Author Topic: One down, one to go.  (Read 1832 times)

BruceW

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One down, one to go.
« on: August 17, 2014, 02:46:36 PM »
Making tracks for our argo's.  That runny porridge constancy mud has had us winching and keeping us from getting to where we want to get to.  (where the moose are)  I just took a tire to the local machine shop, drew him some pics of what I was thinking and he built a jig to stamp out the crossmembers for me.  Ordered some 1/4" thick fibrous rubber belting, did some math in conjunction with holding parts up;  some eyeballing (and some guessing  ;) ).   While I'll claim skill it was really luck that I got the spacing right;  just don't tell anyone I said that.   ;D

One set done, took it for a rip today, tracks seem to track properly, no wavering or wanting to climb off, no binding or, "new sounds".  I think they actually turn better with them on ( 0 slippage).  Had a bugger of a time mounting the first one, figuring out how to get the proper tension and spacing without binding but perseverance and patience pay off I guess.  (that and 4 ratchet straps)


Now on to the second set, only about a thousand more bolts............boy are my hands tired.  The worst is actually driving the bolts through the belting.  Despite drilling the belting it's still an effort to get them through it.  Thank goodness for my electric impact!


walleyes

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Re: One down, one to go.
« Reply #1 on: August 17, 2014, 05:00:58 PM »
Pretty darn cool Bruce,, as a fellow do it yourselfer I appreciate a guy that takes on such projects. Those look as good as any shop made tracks I have seen. Well done.

A thought occurred to me,, would a guy maybe want to put the nuts on the inside of the track it may keep the threads from being damaged in case a repair was needed ?? Just a thought is all.

BruceW

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Re: One down, one to go.
« Reply #2 on: August 17, 2014, 05:37:53 PM »
No, I hear you and you're right;  I thought about that as well.  Quite frankly the biggest reason I've done it that way is it's the easy way as it's such a struggle to get the bolts through the darn belting and it's a quicker, "production line" that way.
I justified to myself doing it this way as only one and a half threads show through the nut, although now I feel kind of guilty with chinsing out on that.  Think I'll do the last one's the right way.  (plus with one done and I know they'll work I'm more confident)

Thanks for the incentive!   :)

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AxeMan

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Re: One down, one to go.
« Reply #3 on: August 18, 2014, 06:40:55 PM »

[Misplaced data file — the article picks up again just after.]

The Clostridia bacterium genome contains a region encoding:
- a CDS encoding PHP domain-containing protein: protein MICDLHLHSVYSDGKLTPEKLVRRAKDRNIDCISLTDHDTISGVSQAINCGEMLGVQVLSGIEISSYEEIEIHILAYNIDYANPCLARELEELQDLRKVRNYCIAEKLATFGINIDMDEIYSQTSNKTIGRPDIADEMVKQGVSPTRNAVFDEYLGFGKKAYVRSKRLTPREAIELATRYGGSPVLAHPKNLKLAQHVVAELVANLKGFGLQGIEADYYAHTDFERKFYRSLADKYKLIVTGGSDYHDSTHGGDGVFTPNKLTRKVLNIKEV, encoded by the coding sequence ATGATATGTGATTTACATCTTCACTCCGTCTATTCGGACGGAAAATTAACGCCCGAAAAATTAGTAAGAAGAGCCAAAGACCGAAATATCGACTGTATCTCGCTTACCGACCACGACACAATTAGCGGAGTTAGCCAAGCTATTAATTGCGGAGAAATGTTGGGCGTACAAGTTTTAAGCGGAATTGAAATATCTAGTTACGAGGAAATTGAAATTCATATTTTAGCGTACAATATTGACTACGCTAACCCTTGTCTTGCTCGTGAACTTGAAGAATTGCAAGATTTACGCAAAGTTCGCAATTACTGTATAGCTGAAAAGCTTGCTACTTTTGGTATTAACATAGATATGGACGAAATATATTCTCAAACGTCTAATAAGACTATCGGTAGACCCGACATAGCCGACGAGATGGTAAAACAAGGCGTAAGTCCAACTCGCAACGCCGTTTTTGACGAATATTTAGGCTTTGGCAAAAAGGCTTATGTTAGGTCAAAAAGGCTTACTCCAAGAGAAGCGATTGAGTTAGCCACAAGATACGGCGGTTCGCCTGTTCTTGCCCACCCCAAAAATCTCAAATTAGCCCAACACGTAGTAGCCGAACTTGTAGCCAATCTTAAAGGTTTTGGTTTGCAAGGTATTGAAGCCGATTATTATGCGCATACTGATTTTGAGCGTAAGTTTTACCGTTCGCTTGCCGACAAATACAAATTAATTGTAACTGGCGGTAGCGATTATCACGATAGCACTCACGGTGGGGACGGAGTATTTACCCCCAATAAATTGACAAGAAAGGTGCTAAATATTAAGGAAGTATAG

Looks awesome, Bruce!
Can you control the track tension much by adjusting the air pressure in the tires?  Or at least to help get the track on and bolted up.
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BruceW

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Re: One down, one to go.
« Reply #4 on: August 19, 2014, 07:31:33 AM »
Thanks, found a video on youtube of a guy putting factory tracks on an argo and really just used it as a reference.

Pulled the valve from front and back tires to make it easier to get them on/tighten up.  Far as tension with the machine up on blocks there should be around 3-4" of "hanging down" space between the bottom of the center tire and the track.  Seems to work.  Not sure how much a guy could adjust although I'm sure one could take up a little slack with air pressure.  We normally run 5lbs in the tires.

That's actually one of my concerns is the belts will stretch somewhat with use, I actually figured we could probably bump up the air pressure to compensate if that happens.

You know really now that we're talking about it I see no reason whatsoever a guy couldn't make a tensioner of sorts with a couple of turnbuckles. 

Sonny

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Re: One down, one to go.
« Reply #5 on: August 20, 2014, 05:07:09 PM »
That looks pretty darn cool....bet it would work good in snow too. :)

rhinoridr

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Re: One down, one to go.
« Reply #6 on: October 29, 2014, 03:40:58 PM »
Looks good Bruce,should get in and out of that muddy  back woods country.You will have to take the camera along and post some pictures of your trips with the new track systems.

Sporty22

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Re: One down, one to go.
« Reply #7 on: April 06, 2017, 12:26:35 AM »
That looks cool....have tried that in snow too?